BBC Bitesize - GCSE History - Edward's death and claimants to the throne - AQA - Revision 2
Learn about and revise Edward the Confessor's death and the claimants to the throne Harold Godwinson: Earl of Wessex; William: Duke of Normandy; Harald Harold was Edward's brother-in-law, but there was no blood connection. Strongest claim: Harold Godwinson was the only claimant who had the support of the. Edward the Confessor's grandfather, Richard, the Count of Normandy, was also the great-grandfather of William the Conqueror. Was the Pope's decision to support William the Conqueror influenced by the Norman military presence in Italy?. Born around , William was the illegitimate son of Duke Robert I of him to negotiate his marriage to Mathilda, daughter of Count Baldwin V of Flanders. his assertion that, in , Edward the Confessor had promised him the throne ( he Furthermore, William had the support of Emperor Henry IV and papal approval.
It may have been Norman propaganda designed to discredit Harold, who had emerged as the main contender to succeed King Edward. Harold, perhaps to secure the support of Edwin and Morcar in his bid for the throne, supported the rebels and persuaded King Edward to replace Tostig with Morcar.
Edward was ailing, and he died on 5 January It is unclear what exactly happened at Edward's deathbed. One story, deriving from the Vita Edwardia biography of Edward, claims that Edward was attended by his wife Edith, Harold, Archbishop Stigand, and Robert FitzWimarcand that the king named Harold as his successor.
The Norman sources do not dispute the fact that Harold was named as the next king, but they declare that Harold's oath and Edward's earlier promise of the throne could not be changed on Edward's deathbed.
Later English sources stated that Harold had been elected as king by the clergy and magnates of England. English sources claim that Ealdredthe Archbishop of Yorkperformed the ceremony, while Norman sources state that the coronation was performed by Stigand, who was considered a non-canonical archbishop by the papacy.
Tostig appears to have received little local support, and further raids into Lincolnshire and near the River Humber met with no more success, so he retreated to Scotland, where he remained for a time. Harold assembled an army and a fleet to repel William's anticipated invasion force, deploying troops and ships along the English Channel for most of the summer.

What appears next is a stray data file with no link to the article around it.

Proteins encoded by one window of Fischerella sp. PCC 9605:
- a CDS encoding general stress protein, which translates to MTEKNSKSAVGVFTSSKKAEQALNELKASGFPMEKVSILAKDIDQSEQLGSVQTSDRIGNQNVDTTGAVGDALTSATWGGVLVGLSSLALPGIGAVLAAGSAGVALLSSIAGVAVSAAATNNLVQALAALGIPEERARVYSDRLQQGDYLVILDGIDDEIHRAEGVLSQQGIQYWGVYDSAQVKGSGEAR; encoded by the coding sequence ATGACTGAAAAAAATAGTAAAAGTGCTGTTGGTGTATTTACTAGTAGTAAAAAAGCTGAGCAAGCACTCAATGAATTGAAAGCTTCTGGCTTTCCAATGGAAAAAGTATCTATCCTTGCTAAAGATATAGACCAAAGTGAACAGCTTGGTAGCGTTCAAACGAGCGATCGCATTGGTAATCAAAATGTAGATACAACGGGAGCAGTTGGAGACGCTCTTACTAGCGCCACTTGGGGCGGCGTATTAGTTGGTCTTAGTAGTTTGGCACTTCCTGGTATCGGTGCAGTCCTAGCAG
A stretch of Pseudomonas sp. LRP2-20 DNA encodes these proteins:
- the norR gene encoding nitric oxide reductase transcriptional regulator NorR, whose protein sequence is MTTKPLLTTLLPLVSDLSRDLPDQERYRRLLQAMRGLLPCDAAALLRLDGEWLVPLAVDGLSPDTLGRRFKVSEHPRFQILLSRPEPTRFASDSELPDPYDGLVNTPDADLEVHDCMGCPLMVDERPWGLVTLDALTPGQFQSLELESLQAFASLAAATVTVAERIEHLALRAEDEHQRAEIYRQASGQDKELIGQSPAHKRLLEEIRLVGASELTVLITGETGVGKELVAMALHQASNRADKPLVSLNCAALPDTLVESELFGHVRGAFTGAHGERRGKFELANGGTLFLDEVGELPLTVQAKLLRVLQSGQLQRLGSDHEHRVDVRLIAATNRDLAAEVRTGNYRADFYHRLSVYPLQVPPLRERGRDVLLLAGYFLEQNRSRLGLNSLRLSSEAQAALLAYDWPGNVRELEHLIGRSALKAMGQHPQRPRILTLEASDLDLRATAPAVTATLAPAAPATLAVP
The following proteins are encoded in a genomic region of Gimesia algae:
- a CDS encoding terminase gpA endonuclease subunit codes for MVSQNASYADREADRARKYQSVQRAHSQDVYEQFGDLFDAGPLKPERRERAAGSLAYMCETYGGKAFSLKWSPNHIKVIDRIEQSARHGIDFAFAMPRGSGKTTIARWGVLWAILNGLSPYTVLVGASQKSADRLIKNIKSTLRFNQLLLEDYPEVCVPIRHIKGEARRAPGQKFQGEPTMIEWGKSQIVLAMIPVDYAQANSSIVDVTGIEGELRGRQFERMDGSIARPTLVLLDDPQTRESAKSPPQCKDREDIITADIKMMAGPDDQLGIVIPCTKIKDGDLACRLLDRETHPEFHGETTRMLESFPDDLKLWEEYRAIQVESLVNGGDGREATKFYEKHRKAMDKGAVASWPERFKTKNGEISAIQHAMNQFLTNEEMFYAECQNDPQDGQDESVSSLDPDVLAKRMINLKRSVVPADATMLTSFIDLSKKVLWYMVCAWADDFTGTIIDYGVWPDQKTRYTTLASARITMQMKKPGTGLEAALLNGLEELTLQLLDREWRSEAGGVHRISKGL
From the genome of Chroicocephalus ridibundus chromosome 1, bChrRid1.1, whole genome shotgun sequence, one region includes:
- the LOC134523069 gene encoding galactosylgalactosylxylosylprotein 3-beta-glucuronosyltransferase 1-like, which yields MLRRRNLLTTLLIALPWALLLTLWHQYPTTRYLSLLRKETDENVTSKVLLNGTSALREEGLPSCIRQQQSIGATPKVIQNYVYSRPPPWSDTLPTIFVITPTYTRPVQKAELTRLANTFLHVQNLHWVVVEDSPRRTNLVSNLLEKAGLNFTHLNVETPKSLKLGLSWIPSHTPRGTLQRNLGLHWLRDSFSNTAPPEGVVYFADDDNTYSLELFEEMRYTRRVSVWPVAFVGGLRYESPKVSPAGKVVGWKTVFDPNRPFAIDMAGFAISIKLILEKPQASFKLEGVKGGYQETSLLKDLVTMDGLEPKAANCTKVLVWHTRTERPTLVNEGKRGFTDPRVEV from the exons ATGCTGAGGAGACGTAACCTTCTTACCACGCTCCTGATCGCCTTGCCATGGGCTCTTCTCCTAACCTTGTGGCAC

Although some sort of formal assembly probably was held, it is unlikely that any debate took place, as the duke had by then established control over his nobles, and most of those assembled would have been anxious to secure their share of the rewards from the conquest of England. Henry was still a minor, however, and Sweyn was more likely to support Harold, who could then help Sweyn against the Norwegian king, so these claims should be treated with caution.
Although Alexander did give papal approval to the conquest after it succeeded, no other source claims papal support prior to the invasion. To deal with Norman affairs, William put the government of Normandy into the hands of his wife for the duration of the invasion. The fleet carried an invasion force that included, in addition to troops from William's own territories of Normandy and Maine, large numbers of mercenaries, allies, and volunteers from Brittanynortheastern France, and Flanders, together with smaller numbers from other parts of Europe.
Although the army and fleet were ready by early August, adverse winds kept the ships in Normandy until late September. There were probably other reasons for William's delay, including intelligence reports from England revealing that Harold's forces were deployed along the coast.
William would have preferred to delay the invasion until he could make an unopposed landing. King Harold received word of their invasion and marched north, defeating the invaders and killing Tostig and Hardrada on 25 September at the Battle of Stamford Bridge. William then moved to Hastingsa few miles to the east, where he built a castle as a base of operations.
From there, he ravaged the interior and waited for Harold's return from the north, refusing to venture far from the sea, his line of communication with Normandy. Battle of Hastings After defeating Harald Hardrada and Tostig, Harold left much of his army in the north, including Morcar and Edwin, and marched the rest south to deal with the threatened Norman invasion.
Harold stopped in London, and was there for about a week before marching to Hastings, so it is likely that he spent about a week on his march south, averaging about 27 miles 43 kilometres per day,  for the distance of approximately miles kilometres. The exact events preceding the battle are obscure, with contradictory accounts in the sources, but all agree that William led his army from his castle and advanced towards the enemy.
Some of William's Breton troops panicked and fled, and some of the English troops appear to have pursued the fleeing Bretons until they themselves were attacked and destroyed by Norman cavalry.
During the Bretons' flight, rumours swept through the Norman forces that the duke had been killed, but William succeeded in rallying his troops. Two further Norman retreats were feigned, to once again draw the English into pursuit and expose them to repeated attacks by the Norman cavalry. The Bayeux Tapestry has been claimed to show Harold's death by an arrow to the eye, but that may be a later reworking of the tapestry to conform to 12th-century stories in which Harold was slain by an arrow wound to the head.